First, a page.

An obvious example is your hydration and fuel strategy. If you’re running the Ultra, in a few weeks you’ll face five, six or even seven hours of running. Obviously, you’re not going to rehearse that by running it in the next few weeks. However, you are going to do a few more long runs, maybe in the two to three hour range, at most. This is when you should simulate your action plan.

Are you going to drink every 15 minutes, or will you wait 30 minutes? How much can you tolerate at a time? Will you drink Coke and Powerade (provided on the route), or will you go with gels and water? Do you plan to eat anything to break up that non-stop cycle of sweet, sugary drinks?

These are the kinds of questions you should ask, and answer, in your training. Obviously, you can’t recreate what it may feel like after six hours of running, but you can familiarise yourself with a plan that is robust enough to withstand race pressures.

The same goes for training. What will your approach be on Chapman’s Peak? How will you manage the descent to Hout Bay and the climb of Constantia Nek? Again, your training can’t put you through identical stresses, but if you’re running hills in the next few weeks, you’ll have opportunities to mentally check yourself. Use this opportunity to formulate your plan, your thinking patterns and your paces.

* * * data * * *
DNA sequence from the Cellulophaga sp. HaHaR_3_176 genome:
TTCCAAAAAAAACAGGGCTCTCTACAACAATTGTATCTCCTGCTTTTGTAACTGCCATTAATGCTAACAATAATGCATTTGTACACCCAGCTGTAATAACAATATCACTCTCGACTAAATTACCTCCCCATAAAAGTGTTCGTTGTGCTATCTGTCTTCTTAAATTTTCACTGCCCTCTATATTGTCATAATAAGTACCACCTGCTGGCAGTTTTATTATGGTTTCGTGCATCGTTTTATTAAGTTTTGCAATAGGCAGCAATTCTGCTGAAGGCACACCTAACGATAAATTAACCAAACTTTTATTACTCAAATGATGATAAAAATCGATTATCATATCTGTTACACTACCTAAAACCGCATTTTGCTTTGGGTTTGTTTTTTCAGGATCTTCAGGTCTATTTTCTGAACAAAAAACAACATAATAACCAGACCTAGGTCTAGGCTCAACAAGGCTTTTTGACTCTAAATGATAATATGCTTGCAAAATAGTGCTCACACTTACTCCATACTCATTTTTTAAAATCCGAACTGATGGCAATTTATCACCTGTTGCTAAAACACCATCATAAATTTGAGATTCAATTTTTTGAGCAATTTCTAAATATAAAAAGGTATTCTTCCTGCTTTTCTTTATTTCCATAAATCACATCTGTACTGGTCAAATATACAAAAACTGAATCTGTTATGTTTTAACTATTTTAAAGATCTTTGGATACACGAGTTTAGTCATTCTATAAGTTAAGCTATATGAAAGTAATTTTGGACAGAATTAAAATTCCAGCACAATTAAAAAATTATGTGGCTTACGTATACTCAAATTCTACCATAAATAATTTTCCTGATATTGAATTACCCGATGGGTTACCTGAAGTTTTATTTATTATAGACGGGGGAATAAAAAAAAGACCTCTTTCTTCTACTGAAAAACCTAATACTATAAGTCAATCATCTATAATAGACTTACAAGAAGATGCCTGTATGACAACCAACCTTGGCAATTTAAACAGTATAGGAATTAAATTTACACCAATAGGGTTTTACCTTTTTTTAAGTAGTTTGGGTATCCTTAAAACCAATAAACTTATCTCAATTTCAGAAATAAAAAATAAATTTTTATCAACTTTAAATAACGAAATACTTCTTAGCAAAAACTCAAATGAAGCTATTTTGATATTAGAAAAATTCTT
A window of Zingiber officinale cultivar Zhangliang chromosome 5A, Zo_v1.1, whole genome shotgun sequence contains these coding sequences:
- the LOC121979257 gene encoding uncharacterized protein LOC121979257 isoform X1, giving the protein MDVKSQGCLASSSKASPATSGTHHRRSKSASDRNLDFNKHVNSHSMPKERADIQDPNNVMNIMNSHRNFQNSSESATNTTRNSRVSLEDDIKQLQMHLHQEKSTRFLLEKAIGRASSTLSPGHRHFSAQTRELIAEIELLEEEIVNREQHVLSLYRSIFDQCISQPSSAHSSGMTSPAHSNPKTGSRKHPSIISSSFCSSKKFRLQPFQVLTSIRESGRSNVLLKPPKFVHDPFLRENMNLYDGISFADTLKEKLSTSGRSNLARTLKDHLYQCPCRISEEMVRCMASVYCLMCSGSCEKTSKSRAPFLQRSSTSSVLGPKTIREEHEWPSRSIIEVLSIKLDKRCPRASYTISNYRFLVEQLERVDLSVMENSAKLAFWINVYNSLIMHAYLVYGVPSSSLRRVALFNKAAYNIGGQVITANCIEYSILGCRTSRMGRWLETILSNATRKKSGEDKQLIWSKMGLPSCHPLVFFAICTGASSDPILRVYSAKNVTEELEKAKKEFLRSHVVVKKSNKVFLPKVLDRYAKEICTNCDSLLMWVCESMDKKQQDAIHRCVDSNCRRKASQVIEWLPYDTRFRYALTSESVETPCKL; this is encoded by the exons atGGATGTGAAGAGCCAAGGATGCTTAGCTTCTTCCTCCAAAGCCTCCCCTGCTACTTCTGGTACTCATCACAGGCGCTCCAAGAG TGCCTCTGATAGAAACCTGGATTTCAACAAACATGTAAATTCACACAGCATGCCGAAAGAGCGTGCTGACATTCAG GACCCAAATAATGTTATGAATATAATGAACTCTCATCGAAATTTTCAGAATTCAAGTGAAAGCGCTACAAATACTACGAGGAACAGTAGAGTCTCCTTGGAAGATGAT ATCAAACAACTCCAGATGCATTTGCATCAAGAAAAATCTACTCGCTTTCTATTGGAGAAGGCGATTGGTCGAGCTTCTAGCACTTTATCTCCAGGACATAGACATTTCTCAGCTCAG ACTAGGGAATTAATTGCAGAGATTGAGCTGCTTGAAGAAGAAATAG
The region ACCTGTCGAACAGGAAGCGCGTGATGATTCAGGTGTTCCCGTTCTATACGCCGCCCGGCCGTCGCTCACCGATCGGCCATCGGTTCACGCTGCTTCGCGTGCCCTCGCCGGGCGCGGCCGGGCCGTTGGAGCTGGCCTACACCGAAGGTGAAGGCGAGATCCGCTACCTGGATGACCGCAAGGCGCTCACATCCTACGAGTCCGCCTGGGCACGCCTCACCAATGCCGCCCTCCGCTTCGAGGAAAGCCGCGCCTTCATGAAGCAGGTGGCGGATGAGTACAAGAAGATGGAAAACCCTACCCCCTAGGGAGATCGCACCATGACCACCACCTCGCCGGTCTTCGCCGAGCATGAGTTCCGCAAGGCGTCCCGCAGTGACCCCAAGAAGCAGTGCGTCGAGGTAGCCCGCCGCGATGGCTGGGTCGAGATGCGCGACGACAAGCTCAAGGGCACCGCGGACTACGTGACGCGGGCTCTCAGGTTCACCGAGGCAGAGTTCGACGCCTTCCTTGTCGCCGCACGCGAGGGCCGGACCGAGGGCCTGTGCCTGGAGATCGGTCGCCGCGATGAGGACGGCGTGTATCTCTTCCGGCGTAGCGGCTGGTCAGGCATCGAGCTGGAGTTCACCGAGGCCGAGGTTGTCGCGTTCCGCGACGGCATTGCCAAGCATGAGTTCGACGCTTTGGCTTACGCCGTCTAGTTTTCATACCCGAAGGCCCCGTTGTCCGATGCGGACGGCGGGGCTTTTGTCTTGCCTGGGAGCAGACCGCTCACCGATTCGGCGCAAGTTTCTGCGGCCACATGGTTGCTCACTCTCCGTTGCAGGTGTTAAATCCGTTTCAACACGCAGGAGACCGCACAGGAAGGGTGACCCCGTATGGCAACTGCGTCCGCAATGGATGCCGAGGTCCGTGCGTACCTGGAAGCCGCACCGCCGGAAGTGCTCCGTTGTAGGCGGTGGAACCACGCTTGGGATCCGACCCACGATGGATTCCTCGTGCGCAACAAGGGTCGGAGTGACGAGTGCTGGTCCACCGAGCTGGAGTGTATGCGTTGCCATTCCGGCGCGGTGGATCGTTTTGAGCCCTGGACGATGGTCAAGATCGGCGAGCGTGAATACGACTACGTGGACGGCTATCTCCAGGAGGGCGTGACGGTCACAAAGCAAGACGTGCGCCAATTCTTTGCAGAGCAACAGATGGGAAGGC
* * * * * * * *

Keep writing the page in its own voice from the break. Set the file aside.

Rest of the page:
This is equally true for those running the Half Marathon. What’s your plan for the first eight kilometres when it’s dark? How will you approach Southern Cross Drive and the tricky descent from Kirstenbosch? Answering these questions is making the investment, and that’s key for the next few weeks.